While one study reported no C. auris attributable deaths among nine patients with fungaemia, crude mortality rates for C. auris fungaemia have otherwise ranged from 28-66% across a wide range of healthcare settings and patient populations.
C. auris is indistinguishable from most other Candida species by microscopy . C. auris grows readily at 37–42 °C and forms light pink colonies on chromogenic agars. Differentiation of C. auris from C. haemulonii complex using CHROMagar Candida supplemented with Pal’s medium.
Unlike C. haemulonii, C. auris does not form pseudohyphae however some strains can form rudimentary pseudohyphae on cornmeal agar. C. auris is capable of forming biofilms and adhering to catheter material, although not to the same degree as Candida albicans.
Biosafety level 2
C. auris is phylogenetically related to Candida haemulonii and Candida ruelliae. Previously and currently mis-identified as Candida duobushaemulonii, C. haemulonii, C. famata, C. krusei, C. lusitaniae, C. sake, Saccharomyces spp., Rhodotorula glutinis or Kodamaea ohmeri by commercial identification systems, such as Vitek 2 and bioMérieux Industry API®/ID32.
The CDC recommends further testing for C. auris whenever C. haemulonii is identified or in a number of other scenarios depending on the organism reported and the method of identification. Accurate identification can be performed with VITEK MS and Bruker Biotyper matrix-assisted laser desorption/ionization time-of-flight (MALDI-ToF) devices using their ‘research use only’ databases.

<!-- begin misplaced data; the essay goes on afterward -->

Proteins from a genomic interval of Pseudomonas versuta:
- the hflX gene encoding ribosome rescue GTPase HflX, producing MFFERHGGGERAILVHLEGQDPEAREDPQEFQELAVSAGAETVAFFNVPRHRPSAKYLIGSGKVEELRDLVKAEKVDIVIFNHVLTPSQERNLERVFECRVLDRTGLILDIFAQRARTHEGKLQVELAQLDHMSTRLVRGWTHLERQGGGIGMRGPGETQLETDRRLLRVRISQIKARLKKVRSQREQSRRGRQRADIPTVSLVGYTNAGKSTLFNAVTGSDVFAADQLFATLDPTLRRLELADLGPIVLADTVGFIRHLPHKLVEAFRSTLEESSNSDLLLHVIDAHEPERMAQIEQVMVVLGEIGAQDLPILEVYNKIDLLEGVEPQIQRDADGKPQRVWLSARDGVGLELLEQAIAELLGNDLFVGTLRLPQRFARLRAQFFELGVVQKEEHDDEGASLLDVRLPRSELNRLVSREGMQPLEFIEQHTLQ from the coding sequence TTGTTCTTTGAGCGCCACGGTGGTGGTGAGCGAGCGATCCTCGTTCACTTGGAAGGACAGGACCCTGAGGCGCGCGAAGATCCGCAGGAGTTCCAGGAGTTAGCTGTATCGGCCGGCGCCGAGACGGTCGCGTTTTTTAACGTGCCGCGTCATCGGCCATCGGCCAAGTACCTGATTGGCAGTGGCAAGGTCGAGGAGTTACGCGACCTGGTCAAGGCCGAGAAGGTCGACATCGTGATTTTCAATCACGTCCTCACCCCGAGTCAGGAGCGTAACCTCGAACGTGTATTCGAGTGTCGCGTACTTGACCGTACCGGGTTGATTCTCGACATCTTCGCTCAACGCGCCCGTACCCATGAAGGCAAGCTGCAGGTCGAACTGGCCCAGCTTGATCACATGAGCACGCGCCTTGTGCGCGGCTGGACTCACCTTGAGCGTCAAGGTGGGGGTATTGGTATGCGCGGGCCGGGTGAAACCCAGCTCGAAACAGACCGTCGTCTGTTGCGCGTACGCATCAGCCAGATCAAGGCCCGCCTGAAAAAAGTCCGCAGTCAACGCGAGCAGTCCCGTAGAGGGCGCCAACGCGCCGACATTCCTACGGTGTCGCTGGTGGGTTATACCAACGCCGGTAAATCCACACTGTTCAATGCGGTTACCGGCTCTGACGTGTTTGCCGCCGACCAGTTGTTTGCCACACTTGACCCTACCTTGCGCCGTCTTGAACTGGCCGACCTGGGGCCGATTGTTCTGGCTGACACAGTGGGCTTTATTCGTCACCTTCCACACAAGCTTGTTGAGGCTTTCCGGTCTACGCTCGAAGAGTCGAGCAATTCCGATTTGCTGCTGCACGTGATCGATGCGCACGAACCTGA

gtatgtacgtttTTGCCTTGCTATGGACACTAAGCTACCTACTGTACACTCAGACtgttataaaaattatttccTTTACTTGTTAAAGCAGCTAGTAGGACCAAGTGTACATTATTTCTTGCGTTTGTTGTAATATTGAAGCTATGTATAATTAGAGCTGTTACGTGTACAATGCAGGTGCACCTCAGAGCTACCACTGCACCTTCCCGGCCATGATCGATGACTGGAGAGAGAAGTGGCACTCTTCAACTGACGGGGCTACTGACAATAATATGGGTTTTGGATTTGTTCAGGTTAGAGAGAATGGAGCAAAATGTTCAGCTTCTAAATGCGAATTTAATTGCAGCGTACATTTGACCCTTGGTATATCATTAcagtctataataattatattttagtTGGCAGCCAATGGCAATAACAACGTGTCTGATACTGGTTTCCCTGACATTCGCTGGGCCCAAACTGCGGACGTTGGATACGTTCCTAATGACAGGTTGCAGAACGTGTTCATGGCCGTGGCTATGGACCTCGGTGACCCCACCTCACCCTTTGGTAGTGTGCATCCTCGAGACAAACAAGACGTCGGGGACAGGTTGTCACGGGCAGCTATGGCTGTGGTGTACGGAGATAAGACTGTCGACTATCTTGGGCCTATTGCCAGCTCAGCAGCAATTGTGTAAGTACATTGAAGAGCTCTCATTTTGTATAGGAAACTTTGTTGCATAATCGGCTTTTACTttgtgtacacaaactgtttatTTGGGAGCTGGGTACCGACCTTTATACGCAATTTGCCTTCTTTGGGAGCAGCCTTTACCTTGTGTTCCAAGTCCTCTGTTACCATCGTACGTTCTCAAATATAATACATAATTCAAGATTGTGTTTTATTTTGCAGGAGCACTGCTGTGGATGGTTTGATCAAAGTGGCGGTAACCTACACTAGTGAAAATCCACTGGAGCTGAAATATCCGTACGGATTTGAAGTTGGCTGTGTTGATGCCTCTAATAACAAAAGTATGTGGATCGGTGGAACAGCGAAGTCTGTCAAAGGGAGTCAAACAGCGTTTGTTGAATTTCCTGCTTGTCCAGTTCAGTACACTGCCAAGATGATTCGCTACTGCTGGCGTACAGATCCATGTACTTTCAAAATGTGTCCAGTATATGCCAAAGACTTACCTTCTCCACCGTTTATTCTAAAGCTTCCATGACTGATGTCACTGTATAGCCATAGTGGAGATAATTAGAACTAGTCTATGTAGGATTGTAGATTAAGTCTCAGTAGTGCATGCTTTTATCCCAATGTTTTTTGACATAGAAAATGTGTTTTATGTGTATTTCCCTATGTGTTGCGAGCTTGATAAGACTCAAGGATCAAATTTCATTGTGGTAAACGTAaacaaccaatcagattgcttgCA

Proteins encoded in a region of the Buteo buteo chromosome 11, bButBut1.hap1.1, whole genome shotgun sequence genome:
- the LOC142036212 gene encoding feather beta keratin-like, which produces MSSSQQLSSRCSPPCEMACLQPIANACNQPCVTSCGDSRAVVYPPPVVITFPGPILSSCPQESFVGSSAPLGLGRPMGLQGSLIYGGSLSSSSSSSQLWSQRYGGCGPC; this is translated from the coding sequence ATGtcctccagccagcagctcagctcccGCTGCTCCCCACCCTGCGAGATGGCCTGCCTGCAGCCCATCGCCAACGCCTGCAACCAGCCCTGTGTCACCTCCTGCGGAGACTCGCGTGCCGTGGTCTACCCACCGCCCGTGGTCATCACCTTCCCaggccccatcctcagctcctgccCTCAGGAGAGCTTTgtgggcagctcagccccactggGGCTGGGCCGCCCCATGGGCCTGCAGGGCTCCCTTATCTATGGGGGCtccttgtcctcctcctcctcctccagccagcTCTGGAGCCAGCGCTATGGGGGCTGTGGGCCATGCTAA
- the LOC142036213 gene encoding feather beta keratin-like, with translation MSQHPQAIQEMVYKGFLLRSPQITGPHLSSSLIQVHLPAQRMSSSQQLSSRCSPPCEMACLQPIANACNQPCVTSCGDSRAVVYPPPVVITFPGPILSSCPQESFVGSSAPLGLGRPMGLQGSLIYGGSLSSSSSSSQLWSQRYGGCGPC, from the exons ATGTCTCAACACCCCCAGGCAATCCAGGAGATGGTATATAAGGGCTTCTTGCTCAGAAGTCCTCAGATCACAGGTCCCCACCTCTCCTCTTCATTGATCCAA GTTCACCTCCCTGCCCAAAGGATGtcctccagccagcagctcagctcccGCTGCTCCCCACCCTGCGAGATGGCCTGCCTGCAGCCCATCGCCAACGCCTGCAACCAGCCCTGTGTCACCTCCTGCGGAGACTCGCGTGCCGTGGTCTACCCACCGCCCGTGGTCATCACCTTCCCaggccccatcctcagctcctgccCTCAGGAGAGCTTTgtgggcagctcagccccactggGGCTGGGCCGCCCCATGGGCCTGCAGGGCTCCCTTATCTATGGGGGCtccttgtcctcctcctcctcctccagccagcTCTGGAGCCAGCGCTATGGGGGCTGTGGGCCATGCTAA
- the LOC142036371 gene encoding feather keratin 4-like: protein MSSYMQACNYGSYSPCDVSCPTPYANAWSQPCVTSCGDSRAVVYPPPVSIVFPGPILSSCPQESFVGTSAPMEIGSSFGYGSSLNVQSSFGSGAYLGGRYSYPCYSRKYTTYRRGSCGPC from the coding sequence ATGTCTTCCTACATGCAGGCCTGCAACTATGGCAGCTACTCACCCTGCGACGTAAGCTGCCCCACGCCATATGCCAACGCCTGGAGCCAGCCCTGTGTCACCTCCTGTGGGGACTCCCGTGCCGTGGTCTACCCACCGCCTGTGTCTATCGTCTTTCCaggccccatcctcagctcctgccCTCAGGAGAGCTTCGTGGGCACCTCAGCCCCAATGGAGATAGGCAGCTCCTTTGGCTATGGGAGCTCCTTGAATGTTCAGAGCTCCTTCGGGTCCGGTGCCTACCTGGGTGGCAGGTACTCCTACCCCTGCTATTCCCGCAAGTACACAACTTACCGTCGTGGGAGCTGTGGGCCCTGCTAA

– More information on the CDC website
Molecular sequencing of the D1–D2 domain of the 28S ribosomal DNA can also identify C. auris.
– Download the PCR protocol
In the U.S., all confirmed isolates of C. auris should be reported to local and state public health officials and CDC at email@example.com
Almost all strains of C. auris are resistant to fluconazole and many are resistant to amphotericin B, voriconazole, echinocandins and flucytosine.
There are no Clinical and Laboratory Standards Institute (CLSI) or European Committee for Antimicrobial Susceptibility Testing (EUCAST) defined breakpoints for C. auris susceptibility. Fluconazole (tentative MIC breakpoint ≥32) is associated with high minimum inhibitory concentrations (MICs) with MIC50 results between 64–128 mg/L and MIC90 results between 64–256 mg/L by CLSI microbroth dilution, in four studies. Echinocandins (tentative MIC breakpoint ≥4 for anidulafungin and micafungin, ≥2 for caspofungin) appear to be most active in these studies with favorable results for anidulafungin (MIC50 range 0.125–0.5, MIC90 range 0.5–1), caspofungin (MIC50 0.25–0.5, MIC90 1), and micafungin (MIC50 0.125–0.25, MIC90 0.25–2). Amphotericin B (tentative MIC breakpoint ≥2) susceptibility testing exhibits a wider range of MIC results (MIC50 0.5–1, MIC90 2–4) and is likely less reliable as empiric therapy. In comparison to CLSI microbroth dilution, similar MIC50 and MIC90 results can likely be obtained by the EUCAST method. Caution should be used when interpreting Etest and Vitek antifungal susceptibility testing results.